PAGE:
I have been having a number of conversations with leaders, and about leadership, over recent months and an interesting angle is the emerging style of leadership for a post-truth world. The Brexit campaign and the new US presidency have particularly shaped people’s thinking on the actions and behaviours we see in our leaders. It fits neatly with some of the leadership, change and communication models I use and discuss with clients during workshops.
So, based on those conversations and some reading, here is my guide to Fake Leadership for the post-truth world.
Step 1: Use plenty of platitudes
Platitudes are the empty words these leaders trot out to help fill their air-time (and they take lots of air-time). Good words to use include:
– going forward
– reach out
You may also hear these fake leaders saying things like “my door is always open” or “people can talk to me about anything”. The unsaid words, of course, are “you’d better not tell me something I don’t want to hear”.
The following always sound good:
– Transformation Strategy (ideally a “digital” one)
– Efficiency Programme (preferably underpinned by Lean, 6-Sigma, or preferably, Lean 6-sigma)
– Culture Change (politicians love this one: “we need to see a culture change”)
– Stakeholder Engagement (focus groups are an ideal mechanism for this)
Step 3: Create some Fake News
This is a really important element of the leader’s toolkit. Ideally, fake news stories should be published in the run-up to key events. This helps to divert attention from the real issues that might otherwise cause embarrassment to the leader. Elections, launch events and conferences are all good focal points for circulating fake news. If possible, the story itself should be put out by one of the leader’s inner circle or a “press spokesperson” to give it an air of additional credibility.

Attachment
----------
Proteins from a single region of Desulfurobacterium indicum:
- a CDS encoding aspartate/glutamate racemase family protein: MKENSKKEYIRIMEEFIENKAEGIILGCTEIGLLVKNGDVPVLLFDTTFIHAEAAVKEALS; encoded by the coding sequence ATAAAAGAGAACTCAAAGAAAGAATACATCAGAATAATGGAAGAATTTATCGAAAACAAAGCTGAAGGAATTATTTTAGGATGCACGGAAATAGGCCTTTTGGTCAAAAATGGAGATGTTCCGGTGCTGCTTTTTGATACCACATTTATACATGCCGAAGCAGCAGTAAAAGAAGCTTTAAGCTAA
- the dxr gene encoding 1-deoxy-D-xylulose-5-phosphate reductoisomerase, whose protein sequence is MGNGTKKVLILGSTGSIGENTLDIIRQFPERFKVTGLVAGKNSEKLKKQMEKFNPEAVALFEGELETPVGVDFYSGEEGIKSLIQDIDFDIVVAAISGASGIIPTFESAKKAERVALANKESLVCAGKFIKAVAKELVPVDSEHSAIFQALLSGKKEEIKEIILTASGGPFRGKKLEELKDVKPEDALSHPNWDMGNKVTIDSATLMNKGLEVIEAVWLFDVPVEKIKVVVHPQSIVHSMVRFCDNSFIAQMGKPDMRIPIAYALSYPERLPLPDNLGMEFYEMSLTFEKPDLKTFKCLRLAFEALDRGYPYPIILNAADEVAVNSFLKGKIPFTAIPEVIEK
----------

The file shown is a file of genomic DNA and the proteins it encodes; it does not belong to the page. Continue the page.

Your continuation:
Fake news stories typically take one of two formats: “everything in the garden is rosy” or “the opposition/competition has done something very bad”. Fake news stories also benefit from having platitudes woven through them. Sweeping generalisations also work well, e.g. “everyone knows” or “it is widely acknowledged” or “the vast majority” or “a minority of opponents”. It is also important that the story doesn’t define “rosy” or “bad”; the audience should be left to reach their own conclusions and fill in any blanks for themselves.
Step 4: The final tactic for fake leaders is to put out Alternative Facts
Prior to the post-truth world, these were called “lies”. The misuse of statistics or taking data out of context both provide wonderful opportunities to present alternative facts. Cherry-picking facts is very important here. For example, everyone remembers the Brexit claim that “we send £350 million to the EU every day”. Only those “facts” that support the leader’s case should be used. Leaders have to use these facts in a confident and assertive manner. It helps if they can do basic maths, too. Knowing what it will cost to implement a particular policy is a fundamental piece of information the leader needs to have to hand. Getting a decimal point in the wrong place can blow any credibility that an alternative fact might otherwise have had.
In summary, many of these leaders are “authentic”, so using the term Authentic Leadership isn’t helpful. These people are absolutely authentic; it’s just that they are rubbish as leaders!
For the avoidance of doubt, this article is not a set of recommendations and should have been published on April 1st.
Further resources for Fake Leadership: